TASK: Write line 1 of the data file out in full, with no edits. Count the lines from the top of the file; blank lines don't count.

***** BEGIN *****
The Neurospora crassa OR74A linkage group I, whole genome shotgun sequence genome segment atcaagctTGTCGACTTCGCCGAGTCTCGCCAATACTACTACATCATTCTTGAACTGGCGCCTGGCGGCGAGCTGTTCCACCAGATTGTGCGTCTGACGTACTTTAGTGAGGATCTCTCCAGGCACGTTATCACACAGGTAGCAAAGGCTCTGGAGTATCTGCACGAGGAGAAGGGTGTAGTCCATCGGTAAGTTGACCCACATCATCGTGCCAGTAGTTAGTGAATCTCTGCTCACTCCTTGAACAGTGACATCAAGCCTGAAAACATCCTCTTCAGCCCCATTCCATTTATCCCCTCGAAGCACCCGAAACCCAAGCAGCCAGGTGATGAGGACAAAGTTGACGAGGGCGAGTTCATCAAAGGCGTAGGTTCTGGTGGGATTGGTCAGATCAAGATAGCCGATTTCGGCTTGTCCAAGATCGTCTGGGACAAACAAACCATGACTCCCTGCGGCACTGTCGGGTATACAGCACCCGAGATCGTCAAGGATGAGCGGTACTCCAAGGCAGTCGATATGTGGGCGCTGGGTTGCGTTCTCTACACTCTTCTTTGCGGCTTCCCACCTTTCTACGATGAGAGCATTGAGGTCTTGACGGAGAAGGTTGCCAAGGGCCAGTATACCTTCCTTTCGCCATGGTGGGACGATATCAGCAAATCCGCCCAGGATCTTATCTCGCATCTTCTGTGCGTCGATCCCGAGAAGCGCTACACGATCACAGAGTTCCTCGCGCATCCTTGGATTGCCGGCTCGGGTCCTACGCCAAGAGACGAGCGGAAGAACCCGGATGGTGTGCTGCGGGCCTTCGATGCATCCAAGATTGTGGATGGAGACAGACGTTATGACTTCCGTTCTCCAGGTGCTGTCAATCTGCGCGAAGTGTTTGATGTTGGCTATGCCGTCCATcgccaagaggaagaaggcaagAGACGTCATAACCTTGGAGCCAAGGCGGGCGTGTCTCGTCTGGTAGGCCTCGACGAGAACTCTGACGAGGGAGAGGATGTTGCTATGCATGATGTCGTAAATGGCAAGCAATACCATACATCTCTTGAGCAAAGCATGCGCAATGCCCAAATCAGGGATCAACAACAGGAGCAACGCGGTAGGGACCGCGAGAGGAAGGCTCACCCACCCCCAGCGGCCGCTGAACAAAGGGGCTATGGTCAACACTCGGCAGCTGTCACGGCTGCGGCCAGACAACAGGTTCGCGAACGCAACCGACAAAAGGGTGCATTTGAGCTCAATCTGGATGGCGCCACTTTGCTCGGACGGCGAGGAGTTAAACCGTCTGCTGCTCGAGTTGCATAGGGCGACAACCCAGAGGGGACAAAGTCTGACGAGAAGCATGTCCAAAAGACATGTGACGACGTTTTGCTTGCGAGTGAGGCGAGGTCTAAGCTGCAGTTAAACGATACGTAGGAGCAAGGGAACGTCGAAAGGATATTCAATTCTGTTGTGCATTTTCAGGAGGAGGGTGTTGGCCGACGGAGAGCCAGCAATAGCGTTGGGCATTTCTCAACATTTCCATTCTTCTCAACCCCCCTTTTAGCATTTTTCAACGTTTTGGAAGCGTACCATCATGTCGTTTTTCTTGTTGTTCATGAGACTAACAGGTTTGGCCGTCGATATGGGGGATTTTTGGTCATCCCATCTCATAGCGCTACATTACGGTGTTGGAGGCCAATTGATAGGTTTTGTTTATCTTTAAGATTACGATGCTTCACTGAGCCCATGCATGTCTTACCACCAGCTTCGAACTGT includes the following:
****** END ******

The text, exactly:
The Neurospora crassa OR74A linkage group I, whole genome shotgun sequence genome segment atcaagctTGTCGACTTCGCCGAGTCTCGCCAATACTACTACATCATTCTTGAACTGGCGCCTGGCGGCGAGCTGTTCCACCAGATTGTGCGTCTGACGTACTTTAGTGAGGATCTCTCCAGGCACGTTATCACACAGGTAGCAAAGGCTCTGGAGTATCTGCACGAGGAGAAGGGTGTAGTCCATCGGTAAGTTGACCCACATCATCGTGCCAGTAGTTAGTGAATCTCTGCTCACTCCTTGAACAGTGACATCAAGCCTGAAAACATCCTCTTCAGCCCCATTCCATTTATCCCCTCGAAGCACCCGAAACCCAAGCAGCCAGGTGATGAGGACAAAGTTGACGAGGGCGAGTTCATCAAAGGCGTAGGTTCTGGTGGGATTGGTCAGATCAAGATAGCCGATTTCGGCTTGTCCAAGATCGTCTGGGACAAACAAACCATGACTCCCTGCGGCACTGTCGGGTATACAGCACCCGAGATCGTCAAGGATGAGCGGTACTCCAAGGCAGTCGATATGTGGGCGCTGGGTTGCGTTCTCTACACTCTTCTTTGCGGCTTCCCACCTTTCTACGATGAGAGCATTGAGGTCTTGACGGAGAAGGTTGCCAAGGGCCAGTATACCTTCCTTTCGCCATGGTGGGACGATATCAGCAAATCCGCCCAGGATCTTATCTCGCATCTTCTGTGCGTCGATCCCGAGAAGCGCTACACGATCACAGAGTTCCTCGCGCATCCTTGGATTGCCGGCTCGGGTCCTACGCCAAGAGACGAGCGGAAGAACCCGGATGGTGTGCTGCGGGCCTTCGATGCATCCAAGATTGTGGATGGAGACAGACGTTATGACTTCCGTTCTCCAGGTGCTGTCAATCTGCGCGAAGTGTTTGATGTTGGCTATGCCGTCCATcgccaagaggaagaaggcaagAGACGTCATAACCTTGGAGCCAAGGCGGGCGTGTCTCGTCTGGTAGGCCTCGACGAGAACTCTGACGAGGGAGAGGATGTTGCTATGCATGATGTCGTAAATGGCAAGCAATACCATACATCTCTTGAGCAAAGCATGCGCAATGCCCAAATCAGGGATCAACAACAGGAGCAACGCGGTAGGGACCGCGAGAGGAAGGCTCACCCACCCCCAGCGGCCGCTGAACAAAGGGGCTATGGTCAACACTCGGCAGCTGTCACGGCTGCGGCCAGACAACAGGTTCGCGAACGCAACCGACAAAAGGGTGCATTTGAGCTCAATCTGGATGGCGCCACTTTGCTCGGACGGCGAGGAGTTAAACCGTCTGCTGCTCGAGTTGCATAGGGCGACAACCCAGAGGGGACAAAGTCTGACGAGAAGCATGTCCAAAAGACATGTGACGACGTTTTGCTTGCGAGTGAGGCGAGGTCTAAGCTGCAGTTAAACGATACGTAGGAGCAAGGGAACGTCGAAAGGATATTCAATTCTGTTGTGCATTTTCAGGAGGAGGGTGTTGGCCGACGGAGAGCCAGCAATAGCGTTGGGCATTTCTCAACATTTCCATTCTTCTCAACCCCCCTTTTAGCATTTTTCAACGTTTTGGAAGCGTACCATCATGTCGTTTTTCTTGTTGTTCATGAGACTAACAGGTTTGGCCGTCGATATGGGGGATTTTTGGTCATCCCATCTCATAGCGCTACATTACGGTGTTGGAGGCCAATTGATAGGTTTTGTTTATCTTTAAGATTACGATGCTTCACTGAGCCCATGCATGTCTTACCACCAGCTTCGAACTGT includes the following: